Yes, we will develop strong emotionally laden opinions, but they will not be informed opinions. Our socialization renders us racially illiterate. When you add a lack of humility to that illiteracy (because we don’t know what we don’t know), you get the break-down we so often see when trying to engage white people in meaningful conversations about race.
Mainstream dictionary definitions reduce racism to individual racial prejudice and the intentional actions that result.
Karen Dolan writes at OtherWords:
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Here’s something you might not know about Ferguson, Missouri: In this city of 21,000 people, 16,000 have outstanding arrest warrants. In fact, in 2013 alone, authorities issued 9,000 warrants for over 32,000 offenses.
That’s one-and-a-half offenses for every resident of Ferguson in just one year.
Most of the warrants are for minor offenses such as traffic or parking violations. And they’re part of a structural pattern of abuse, according to a recent Department of Justice investigation.
The damning report found that the city prioritized aggressive revenue collection over public safety. It documented unconstitutional policing, violations of due process, and racial bias against the majority black population.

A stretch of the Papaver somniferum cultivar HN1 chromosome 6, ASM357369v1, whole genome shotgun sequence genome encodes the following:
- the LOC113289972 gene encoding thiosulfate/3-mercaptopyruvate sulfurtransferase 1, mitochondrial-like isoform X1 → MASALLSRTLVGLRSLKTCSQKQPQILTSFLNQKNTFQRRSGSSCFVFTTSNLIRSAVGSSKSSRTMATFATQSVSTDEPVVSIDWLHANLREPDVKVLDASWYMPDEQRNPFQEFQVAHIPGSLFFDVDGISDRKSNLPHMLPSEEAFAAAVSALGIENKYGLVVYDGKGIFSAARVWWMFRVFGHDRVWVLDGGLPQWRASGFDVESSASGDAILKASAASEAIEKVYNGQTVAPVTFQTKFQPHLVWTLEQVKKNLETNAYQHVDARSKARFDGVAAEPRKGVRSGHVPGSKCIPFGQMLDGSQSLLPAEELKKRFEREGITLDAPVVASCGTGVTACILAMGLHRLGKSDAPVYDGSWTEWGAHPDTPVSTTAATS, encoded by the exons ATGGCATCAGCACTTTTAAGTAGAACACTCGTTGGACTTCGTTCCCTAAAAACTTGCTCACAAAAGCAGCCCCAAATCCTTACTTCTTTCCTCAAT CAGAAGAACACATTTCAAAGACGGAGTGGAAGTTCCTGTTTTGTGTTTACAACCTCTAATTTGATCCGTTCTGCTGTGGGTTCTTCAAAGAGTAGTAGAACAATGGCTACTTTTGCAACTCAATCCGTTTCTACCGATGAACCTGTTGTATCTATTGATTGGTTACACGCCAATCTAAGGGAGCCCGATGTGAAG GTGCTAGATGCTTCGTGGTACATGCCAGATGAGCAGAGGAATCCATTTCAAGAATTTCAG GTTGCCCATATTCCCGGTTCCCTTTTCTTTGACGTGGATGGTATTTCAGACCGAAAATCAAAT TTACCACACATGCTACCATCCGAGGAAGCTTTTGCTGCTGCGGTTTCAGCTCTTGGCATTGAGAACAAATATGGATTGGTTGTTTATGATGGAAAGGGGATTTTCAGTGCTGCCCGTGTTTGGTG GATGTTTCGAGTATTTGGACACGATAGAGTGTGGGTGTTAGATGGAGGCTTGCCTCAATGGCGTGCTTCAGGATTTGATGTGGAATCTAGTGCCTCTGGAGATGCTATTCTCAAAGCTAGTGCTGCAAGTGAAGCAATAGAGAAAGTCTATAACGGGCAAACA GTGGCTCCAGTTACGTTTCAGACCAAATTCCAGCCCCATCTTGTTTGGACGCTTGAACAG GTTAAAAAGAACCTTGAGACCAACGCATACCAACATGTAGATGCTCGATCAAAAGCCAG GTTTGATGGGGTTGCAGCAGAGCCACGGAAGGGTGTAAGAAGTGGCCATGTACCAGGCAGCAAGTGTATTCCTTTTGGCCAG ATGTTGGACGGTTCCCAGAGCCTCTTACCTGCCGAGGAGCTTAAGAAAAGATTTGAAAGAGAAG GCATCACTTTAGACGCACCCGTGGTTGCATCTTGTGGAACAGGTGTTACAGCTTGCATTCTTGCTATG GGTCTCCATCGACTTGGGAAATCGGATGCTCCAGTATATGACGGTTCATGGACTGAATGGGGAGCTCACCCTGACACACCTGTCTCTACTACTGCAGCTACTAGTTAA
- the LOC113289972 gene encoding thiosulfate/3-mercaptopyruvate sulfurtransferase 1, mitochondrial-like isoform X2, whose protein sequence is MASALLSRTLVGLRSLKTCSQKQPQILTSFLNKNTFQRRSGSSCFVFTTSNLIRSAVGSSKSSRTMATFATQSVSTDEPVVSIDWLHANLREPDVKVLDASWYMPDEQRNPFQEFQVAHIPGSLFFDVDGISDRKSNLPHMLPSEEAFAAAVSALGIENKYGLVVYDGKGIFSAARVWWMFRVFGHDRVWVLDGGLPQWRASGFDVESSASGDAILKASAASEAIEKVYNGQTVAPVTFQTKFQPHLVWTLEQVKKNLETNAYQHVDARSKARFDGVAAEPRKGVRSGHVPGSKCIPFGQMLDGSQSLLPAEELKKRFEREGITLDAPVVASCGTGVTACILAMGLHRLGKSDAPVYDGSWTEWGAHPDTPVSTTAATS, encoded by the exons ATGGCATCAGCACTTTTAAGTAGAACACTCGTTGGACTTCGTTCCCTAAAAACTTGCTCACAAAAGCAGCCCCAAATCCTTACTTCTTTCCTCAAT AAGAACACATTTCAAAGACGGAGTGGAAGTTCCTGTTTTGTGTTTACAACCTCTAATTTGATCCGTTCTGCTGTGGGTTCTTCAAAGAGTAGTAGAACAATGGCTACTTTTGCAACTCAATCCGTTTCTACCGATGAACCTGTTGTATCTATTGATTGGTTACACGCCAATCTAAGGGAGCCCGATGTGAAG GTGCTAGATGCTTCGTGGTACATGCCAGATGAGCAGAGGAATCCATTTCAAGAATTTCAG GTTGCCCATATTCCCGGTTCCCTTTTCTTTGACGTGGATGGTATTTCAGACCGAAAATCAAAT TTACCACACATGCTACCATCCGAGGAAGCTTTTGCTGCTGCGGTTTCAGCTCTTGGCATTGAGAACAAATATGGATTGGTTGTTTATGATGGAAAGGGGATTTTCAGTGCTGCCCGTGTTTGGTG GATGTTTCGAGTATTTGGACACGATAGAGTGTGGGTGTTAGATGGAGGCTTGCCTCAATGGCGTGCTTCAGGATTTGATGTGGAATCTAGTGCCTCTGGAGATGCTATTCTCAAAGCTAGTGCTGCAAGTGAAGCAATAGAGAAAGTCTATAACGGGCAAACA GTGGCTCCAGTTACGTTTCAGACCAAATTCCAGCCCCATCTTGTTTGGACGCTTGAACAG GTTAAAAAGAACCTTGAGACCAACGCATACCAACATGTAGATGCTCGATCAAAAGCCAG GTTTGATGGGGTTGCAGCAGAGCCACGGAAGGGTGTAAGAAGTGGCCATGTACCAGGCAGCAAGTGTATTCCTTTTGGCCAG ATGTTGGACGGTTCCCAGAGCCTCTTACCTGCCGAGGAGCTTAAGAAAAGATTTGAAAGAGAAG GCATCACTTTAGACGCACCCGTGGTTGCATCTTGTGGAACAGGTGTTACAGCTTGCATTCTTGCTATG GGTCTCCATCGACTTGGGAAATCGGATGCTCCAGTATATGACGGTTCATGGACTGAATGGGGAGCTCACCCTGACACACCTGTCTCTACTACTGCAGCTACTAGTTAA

One woman’s story illustrates what’s happening to more and more people as municipal revenues become the focus of police departments all over the country.
It began with a parking ticket back in 2007, which saddled a low-income black woman with a $151 fine and extra fees.
Janell Ross writes at the Root:
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A pair of Emory University studies released this year have connected the large share of African-American children born before term with the biologically detectable effects of stress created in women’s bodies after decades of dealing with American racism. As shocking as that itself may sound, the studies’ findings don’t end there.
Racism, and its ability to increase the odds that a pregnant mother will deliver her child early, can kill. There is also evidence that racism can alter the capacity for a child to learn and distorts lives in ways that can reproduce inequality, poverty and long-term disadvantage, the studies found.
“Racism is an incredibly powerful force,” said Elizabeth Corwin, dean of research at Emory University’s Woodruff School of Nursing,
In 2012, a stunning 11.5 percent of American children were born preterm, the medical community’s shorthand for a child who spends 38 weeks or less in their mother’s womb.